Padilla noted that racist conspiracy theories are often hiding in plain sight, and that reporting the spread of these theories and relevant threats of violence to law enforcement could help prevent future attacks.

“So it’s important that we shine a light on to these frightening ideologies that fuel domestic terrorism, so we can stop the spread of violent hate,” he said.

Reporting hate crimes

Hate crimes are notoriously under-reported. A national survey by the U.S. Bureau of Justice Statistics estimated that less than half of all hate crimes were reported to the police. Other factors that may inhibit victims from reporting hate crimes include fear of retaliation, cultural and linguistic isolation, unfamiliarity with the criminal justice system, and previous negative experiences with law enforcement.

Locally, the LAPD defines hate crimes as “any criminal act or attempted criminal act directed against a person or persons based on the victim’s actual or perceived race, nationality, religion, sexual orientation, disability or gender.”

More than 42 percent of racial hate crimes targeted African-Americans. Black persons constitute 9 percent of the total population of Los Angeles County, but each year are grossly overrepresented as victims of racial hate crime. The most common criminal offense was vandalism (27 percent), followed by aggravated assault (25 percent), simple assault (20 percent), intimidation (17 percent), and disorderly conduct (7 percent).

African-Americans were again also over-represented as victims of sexual orientation (19 percent) and anti-transgender crimes (28 percent).

Crimes targeting African-Americans occurred most often in public places, followed by businesses, residences, schools, electronic communication, and government/public buildings).

Victims of a hate crime should call 9-1-1, or go to the nearest LAPD community police station. By understanding how and where hate is occurring, communities can respond with appropriate resources and support, which can include protecting your civil rights against hate and discrimination, processing trauma, beginning to heal, and doing something to prevent hate from happening to others.

It is essential to report a hate incident, which includes any act of verbal or physical aggression, refusal of service, bullying, or intimidation of any kind that is motivated by hostile prejudice.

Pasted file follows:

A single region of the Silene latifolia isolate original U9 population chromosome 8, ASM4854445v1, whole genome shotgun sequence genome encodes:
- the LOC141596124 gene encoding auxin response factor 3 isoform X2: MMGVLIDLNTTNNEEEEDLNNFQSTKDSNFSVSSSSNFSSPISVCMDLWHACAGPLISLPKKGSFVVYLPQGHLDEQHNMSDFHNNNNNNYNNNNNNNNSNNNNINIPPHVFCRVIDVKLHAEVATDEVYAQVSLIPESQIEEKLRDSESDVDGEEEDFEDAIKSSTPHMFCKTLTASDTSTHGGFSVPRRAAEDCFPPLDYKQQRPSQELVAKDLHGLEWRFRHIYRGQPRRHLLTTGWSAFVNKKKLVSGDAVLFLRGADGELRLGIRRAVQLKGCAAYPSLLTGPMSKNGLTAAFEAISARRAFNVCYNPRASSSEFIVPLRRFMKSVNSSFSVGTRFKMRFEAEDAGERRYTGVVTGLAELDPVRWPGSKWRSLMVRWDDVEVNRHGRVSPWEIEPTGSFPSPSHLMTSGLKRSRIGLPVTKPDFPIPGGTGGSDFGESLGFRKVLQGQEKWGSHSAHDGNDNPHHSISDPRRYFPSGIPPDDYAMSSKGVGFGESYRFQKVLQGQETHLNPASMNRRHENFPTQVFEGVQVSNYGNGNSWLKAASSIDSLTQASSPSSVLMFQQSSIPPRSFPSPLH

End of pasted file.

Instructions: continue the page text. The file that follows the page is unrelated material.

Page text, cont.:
Authorities cannot do anything to stop hate crimes and incidents unless they know about them, so that victims do not suffer in silence.

Anti-Hate Reporting Hotline

For those who have been victims of bullying or a hate motivated act, by dialing 2-1-1, they can now file a report  as a victim, witness, or advocate for a victim of hate crimes, hate acts, or bullying as a part of the Anti-Hate Campaign.

The development of the 211 hate-incident reporting hotline establishes a centralized method across LA County for community members to report acts of hate and bullying, regardless of whether or not a crime has been committed.

The collection of these reports will increase data on what kind of hate incidents are occurring, where they are happening, and what populations are being targeted. With this information, a network of service providers will be able to target prevention and intervention efforts to reduce hate in the hardest hit Los Angeles’ communities.

By filing a report, a 211 LA Community Resource Advisor will be able to provide social service referrals, and with permission, share information to aid in future prevention efforts. Reporters will also be offered optional follow up from a 211 Care Coordinator to help them connect with support services. Reports may be filed anonymously and are not shared with law enforcement.

For those who prefer to report online, an online reporting form is available at

Since 1980, the Los Angeles County Commission on Human Relations has compiled, analyzed, and produced an annual report of hate crime data submitted by sheriff and city police agencies, educational institutions, and community-based organizations. This report is one of the longest-standing efforts in the nation to document hate crime.

Using information from the report, the commission sponsors a number of ongoing programs related to preventing and combating hate crime, including the Network Against Hate Crime and the LA vs Hate Project.

There were 635 hate crimes reported in the County in 2020, a 20 percent increase from the previous year. According to the commission, there was explicit evidence of White supremacist ideology in 19 percet of all hate crimes.

According to SPLC President and CEO Margaret Huang, steps need to be taken to stem the rise of hate crimes:

“We must fund prevention initiatives to steer individuals away from hate and ideologically motivated violence,” Huang said. “Stopping extremism in our country must be a holistic effort involving not just law enforcement, but also parents, caregivers and educators.

“We must ensure that everyone – and especially young people – are taught critical thinking skills and digital literacy so they can fend off misinformation, disinformation and online radicalization,” she added.

For additional information, phone the LA County Commission on Human Relations at (213) 738-2788.